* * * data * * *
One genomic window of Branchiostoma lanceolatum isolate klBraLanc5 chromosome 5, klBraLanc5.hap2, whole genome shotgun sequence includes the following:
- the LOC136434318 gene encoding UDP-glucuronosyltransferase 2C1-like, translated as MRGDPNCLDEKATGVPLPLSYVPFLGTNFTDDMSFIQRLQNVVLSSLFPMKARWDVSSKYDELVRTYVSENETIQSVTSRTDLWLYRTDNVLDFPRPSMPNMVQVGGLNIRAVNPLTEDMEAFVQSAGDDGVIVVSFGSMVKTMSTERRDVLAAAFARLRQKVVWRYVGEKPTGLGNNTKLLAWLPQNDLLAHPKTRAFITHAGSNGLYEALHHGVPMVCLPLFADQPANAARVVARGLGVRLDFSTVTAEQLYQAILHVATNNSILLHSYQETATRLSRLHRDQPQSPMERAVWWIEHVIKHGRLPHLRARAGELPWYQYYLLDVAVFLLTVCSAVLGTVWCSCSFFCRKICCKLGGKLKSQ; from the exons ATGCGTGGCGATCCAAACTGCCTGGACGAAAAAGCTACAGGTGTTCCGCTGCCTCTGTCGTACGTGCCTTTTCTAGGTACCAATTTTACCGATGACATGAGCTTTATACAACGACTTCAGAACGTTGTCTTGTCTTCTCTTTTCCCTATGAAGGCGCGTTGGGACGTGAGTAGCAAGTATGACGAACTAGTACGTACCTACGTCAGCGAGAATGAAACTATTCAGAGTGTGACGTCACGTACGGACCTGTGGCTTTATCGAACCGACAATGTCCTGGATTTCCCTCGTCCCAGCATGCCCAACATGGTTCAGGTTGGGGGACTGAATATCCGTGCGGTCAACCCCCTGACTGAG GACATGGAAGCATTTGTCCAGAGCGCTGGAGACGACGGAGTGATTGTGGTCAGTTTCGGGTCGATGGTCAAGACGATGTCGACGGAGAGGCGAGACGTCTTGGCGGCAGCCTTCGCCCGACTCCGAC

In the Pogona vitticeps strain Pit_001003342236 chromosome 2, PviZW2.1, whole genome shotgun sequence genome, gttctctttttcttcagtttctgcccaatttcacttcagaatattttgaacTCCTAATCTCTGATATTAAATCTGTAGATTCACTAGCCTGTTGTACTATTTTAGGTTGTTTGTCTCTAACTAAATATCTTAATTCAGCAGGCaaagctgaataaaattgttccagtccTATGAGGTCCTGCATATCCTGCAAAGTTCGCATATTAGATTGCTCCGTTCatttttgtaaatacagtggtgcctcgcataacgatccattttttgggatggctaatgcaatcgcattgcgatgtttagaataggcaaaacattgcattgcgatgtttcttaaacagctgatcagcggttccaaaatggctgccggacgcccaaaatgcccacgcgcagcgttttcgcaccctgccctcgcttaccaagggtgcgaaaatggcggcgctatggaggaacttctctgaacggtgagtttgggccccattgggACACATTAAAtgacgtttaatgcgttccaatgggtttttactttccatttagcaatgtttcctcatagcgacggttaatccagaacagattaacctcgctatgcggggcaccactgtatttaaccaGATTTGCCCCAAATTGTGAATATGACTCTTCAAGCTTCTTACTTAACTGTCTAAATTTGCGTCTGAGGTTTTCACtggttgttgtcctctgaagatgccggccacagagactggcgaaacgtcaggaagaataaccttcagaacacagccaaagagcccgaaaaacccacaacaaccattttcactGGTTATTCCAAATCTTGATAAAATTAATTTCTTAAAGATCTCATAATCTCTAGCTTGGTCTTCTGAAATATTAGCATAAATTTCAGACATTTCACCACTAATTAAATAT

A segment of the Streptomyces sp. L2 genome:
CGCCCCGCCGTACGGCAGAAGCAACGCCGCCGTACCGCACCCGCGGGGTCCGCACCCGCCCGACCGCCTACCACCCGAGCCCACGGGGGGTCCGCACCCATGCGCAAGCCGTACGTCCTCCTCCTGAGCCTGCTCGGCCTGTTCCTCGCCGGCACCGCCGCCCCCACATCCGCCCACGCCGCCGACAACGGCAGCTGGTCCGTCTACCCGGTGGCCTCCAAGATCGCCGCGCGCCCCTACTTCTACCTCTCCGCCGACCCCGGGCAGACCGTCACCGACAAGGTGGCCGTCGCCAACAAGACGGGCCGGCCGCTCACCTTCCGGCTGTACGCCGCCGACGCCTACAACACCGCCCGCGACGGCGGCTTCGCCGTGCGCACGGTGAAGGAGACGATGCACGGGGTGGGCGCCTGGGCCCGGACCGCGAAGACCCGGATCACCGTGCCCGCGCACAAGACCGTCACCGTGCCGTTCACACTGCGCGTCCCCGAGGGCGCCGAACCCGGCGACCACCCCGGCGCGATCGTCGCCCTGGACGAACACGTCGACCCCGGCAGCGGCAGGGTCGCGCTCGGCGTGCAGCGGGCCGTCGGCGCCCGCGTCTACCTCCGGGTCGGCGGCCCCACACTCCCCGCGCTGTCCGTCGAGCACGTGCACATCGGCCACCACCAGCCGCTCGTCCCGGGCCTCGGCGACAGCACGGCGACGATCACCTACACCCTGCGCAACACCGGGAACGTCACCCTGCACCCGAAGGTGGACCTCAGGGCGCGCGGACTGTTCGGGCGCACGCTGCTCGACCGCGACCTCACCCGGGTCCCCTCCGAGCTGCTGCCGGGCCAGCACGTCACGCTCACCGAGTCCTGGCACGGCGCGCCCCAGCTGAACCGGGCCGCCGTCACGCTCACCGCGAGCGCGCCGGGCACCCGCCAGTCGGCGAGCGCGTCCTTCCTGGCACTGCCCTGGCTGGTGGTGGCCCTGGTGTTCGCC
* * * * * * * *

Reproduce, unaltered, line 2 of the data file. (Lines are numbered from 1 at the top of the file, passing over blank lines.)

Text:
- the LOC136434318 gene encoding UDP-glucuronosyltransferase 2C1-like, translated as MRGDPNCLDEKATGVPLPLSYVPFLGTNFTDDMSFIQRLQNVVLSSLFPMKARWDVSSKYDELVRTYVSENETIQSVTSRTDLWLYRTDNVLDFPRPSMPNMVQVGGLNIRAVNPLTEDMEAFVQSAGDDGVIVVSFGSMVKTMSTERRDVLAAAFARLRQKVVWRYVGEKPTGLGNNTKLLAWLPQNDLLAHPKTRAFITHAGSNGLYEALHHGVPMVCLPLFADQPANAARVVARGLGVRLDFSTVTAEQLYQAILHVATNNSILLHSYQETATRLSRLHRDQPQSPMERAVWWIEHVIKHGRLPHLRARAGELPWYQYYLLDVAVFLLTVCSAVLGTVWCSCSFFCRKICCKLGGKLKSQ; from the exons ATGCGTGGCGATCCAAACTGCCTGGACGAAAAAGCTACAGGTGTTCCGCTGCCTCTGTCGTACGTGCCTTTTCTAGGTACCAATTTTACCGATGACATGAGCTTTATACAACGACTTCAGAACGTTGTCTTGTCTTCTCTTTTCCCTATGAAGGCGCGTTGGGACGTGAGTAGCAAGTATGACGAACTAGTACGTACCTACGTCAGCGAGAATGAAACTATTCAGAGTGTGACGTCACGTACGGACCTGTGGCTTTATCGAACCGACAATGTCCTGGATTTCCCTCGTCCCAGCATGCCCAACATGGTTCAGGTTGGGGGACTGAATATCCGTGCGGTCAACCCCCTGACTGAG GACATGGAAGCATTTGTCCAGAGCGCTGGAGACGACGGAGTGATTGTGGTCAGTTTCGGGTCGATGGTCAAGACGATGTCGACGGAGAGGCGAGACGTCTTGGCGGCAGCCTTCGCCCGACTCCGAC